On May 30, 2020, a Crew Dragon mission has proofed its strategic feasibility. NASA astronauts Robert Behnken and Douglas Hurley flew on SpaceX’s Crew Dragon spacecraft and were successfully caught up with the International Space Station several hours after the launch. After departing astronauts, the spacecraft has successfully landed on Earth, hopefully, celebrating the era of commercial space flights. The mission is ambitious and outstanding because of 2 facts: 1) this is the first time in history when a privately owned company supplies spaceships and 2) this the first mission that promises reusable rocket launch system that, in turn, reduces costs dramatically, making space flights more affordable for governments and – who knows? – even private individuals.
Due to the exceptional importance of the Mission, we’ve decided to figure out its major milestones – from the very beginning to May 2020.
2002 – the SpaceX company (full name - Space Exploration Technologies Corp.) was formed by Elon Musk. The ambitious mission, namely the colonization of Mars, was declared, attracting the attention of the media and potential investors. SpaceX has developed several launch vehicles before launching its famous Dragon spacecraft.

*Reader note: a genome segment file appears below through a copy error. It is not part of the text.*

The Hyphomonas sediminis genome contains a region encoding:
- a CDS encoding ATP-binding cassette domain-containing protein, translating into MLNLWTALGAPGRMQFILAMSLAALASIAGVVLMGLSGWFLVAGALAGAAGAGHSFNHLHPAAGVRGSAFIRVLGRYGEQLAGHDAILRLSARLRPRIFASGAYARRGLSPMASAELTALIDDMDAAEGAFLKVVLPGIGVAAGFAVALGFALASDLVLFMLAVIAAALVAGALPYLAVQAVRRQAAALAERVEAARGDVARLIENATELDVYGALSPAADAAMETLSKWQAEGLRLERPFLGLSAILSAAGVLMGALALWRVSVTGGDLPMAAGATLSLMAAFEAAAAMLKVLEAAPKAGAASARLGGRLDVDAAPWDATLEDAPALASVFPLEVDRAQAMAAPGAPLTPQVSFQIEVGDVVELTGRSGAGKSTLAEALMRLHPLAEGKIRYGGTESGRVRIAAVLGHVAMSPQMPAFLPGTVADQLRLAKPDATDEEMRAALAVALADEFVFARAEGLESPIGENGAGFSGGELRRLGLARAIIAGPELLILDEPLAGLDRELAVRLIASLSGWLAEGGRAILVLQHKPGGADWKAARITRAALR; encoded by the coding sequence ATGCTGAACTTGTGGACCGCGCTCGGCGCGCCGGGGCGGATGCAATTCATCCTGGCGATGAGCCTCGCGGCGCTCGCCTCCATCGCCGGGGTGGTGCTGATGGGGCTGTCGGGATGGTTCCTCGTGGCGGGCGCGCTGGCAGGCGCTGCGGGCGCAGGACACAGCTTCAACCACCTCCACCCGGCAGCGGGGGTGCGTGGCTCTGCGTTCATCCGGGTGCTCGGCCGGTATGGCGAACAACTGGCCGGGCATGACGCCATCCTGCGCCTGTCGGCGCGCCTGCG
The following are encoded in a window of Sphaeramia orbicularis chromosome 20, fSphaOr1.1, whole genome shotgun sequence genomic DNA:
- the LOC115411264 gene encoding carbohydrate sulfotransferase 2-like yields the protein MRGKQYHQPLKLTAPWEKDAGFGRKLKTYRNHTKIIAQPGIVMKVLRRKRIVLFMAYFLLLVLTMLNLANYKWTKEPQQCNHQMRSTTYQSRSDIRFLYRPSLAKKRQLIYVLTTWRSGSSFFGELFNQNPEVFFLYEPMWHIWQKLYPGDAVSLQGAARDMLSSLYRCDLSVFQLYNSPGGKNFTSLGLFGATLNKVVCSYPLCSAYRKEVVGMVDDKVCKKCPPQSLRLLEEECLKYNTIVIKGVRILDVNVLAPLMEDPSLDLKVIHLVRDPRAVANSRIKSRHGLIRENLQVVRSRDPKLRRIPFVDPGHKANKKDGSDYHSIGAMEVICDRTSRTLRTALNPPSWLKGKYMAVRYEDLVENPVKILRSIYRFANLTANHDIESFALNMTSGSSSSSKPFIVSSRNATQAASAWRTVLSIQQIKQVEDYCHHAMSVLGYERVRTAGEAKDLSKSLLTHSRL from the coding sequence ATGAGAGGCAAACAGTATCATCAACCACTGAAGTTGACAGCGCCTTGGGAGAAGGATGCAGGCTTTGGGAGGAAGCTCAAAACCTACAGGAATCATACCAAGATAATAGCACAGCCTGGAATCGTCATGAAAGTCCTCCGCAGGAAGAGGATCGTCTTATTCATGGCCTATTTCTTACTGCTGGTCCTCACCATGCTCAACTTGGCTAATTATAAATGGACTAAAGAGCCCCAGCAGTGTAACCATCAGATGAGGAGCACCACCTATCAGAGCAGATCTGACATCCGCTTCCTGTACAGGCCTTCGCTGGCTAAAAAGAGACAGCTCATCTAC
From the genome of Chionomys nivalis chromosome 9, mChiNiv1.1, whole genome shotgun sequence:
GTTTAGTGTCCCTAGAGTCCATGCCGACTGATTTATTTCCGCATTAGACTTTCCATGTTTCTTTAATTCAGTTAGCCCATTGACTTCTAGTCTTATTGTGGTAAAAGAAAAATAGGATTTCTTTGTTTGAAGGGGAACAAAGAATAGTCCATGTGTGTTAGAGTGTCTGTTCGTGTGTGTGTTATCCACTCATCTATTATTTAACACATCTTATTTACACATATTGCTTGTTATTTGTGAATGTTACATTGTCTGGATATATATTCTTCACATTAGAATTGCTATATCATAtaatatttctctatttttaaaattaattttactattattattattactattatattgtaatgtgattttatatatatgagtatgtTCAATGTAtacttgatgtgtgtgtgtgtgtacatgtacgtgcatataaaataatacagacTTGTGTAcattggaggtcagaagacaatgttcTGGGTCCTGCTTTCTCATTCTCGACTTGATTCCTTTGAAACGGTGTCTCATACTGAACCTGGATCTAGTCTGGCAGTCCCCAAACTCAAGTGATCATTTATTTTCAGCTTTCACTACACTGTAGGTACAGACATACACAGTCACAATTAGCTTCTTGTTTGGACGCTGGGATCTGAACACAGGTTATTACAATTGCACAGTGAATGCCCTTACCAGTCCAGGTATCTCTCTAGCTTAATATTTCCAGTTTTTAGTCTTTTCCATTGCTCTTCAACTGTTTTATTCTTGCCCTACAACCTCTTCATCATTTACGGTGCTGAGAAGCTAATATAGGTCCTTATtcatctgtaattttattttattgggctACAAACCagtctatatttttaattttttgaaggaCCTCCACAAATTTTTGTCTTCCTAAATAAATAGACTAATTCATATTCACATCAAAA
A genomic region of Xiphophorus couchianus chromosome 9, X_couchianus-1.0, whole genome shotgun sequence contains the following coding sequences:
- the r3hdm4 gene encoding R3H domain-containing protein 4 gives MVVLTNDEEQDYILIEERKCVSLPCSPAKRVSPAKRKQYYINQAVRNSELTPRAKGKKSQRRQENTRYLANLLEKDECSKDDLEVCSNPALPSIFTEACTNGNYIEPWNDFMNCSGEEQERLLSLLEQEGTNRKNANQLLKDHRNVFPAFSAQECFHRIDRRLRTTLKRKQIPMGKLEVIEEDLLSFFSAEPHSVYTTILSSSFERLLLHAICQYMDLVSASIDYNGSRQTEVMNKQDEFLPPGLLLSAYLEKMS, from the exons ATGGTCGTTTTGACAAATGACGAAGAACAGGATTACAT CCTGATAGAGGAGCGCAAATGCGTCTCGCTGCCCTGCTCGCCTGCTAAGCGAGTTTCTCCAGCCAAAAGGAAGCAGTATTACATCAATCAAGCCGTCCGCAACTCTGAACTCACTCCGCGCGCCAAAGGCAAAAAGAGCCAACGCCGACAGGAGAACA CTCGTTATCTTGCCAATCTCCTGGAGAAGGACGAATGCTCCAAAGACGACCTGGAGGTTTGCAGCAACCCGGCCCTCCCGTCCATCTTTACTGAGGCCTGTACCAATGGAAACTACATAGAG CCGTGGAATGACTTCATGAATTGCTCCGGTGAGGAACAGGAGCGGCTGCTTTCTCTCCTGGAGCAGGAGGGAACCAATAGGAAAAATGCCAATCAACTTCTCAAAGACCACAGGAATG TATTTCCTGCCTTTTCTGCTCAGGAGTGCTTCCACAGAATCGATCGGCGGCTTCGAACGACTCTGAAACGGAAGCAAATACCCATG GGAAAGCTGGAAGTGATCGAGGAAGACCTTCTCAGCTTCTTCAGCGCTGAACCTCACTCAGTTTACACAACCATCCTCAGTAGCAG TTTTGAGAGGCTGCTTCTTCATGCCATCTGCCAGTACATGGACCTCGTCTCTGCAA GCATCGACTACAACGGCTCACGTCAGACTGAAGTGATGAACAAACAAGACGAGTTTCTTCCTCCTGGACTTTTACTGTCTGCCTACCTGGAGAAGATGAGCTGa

2012 – ten years after its origin, SpaceX has launched the 1st Dragon spacecraft. Why Dragon is revolutionary in its kind? The spacecraft is capable of carrying up to 7 passengers to and from Earth orbit, and beyond. This is exactly what makes the rocket unique. Moreover, as of 2020, it was the only spacecraft capable of returning significant amounts of cargo to Earth.
When it comes to the space rocket development, effective areas inside are counted down to square centimeters The Dragon spacecraft has more free space per 1 astronaut than none of the existing, making crew stay more comfortable.
2019 – the Crew Dragon has docked with the International Space Station (ISS), becoming the first American spacecraft to autonomously dock with the orbiting laboratory.
2020 – SpaceX’s Crew Dragon spacecraft was successfully lifted off on a Falcon 9 rocket and the crew was then delivered to ISS. The Crew Dragon is expected to remain docked to the station for six weeks to four months.
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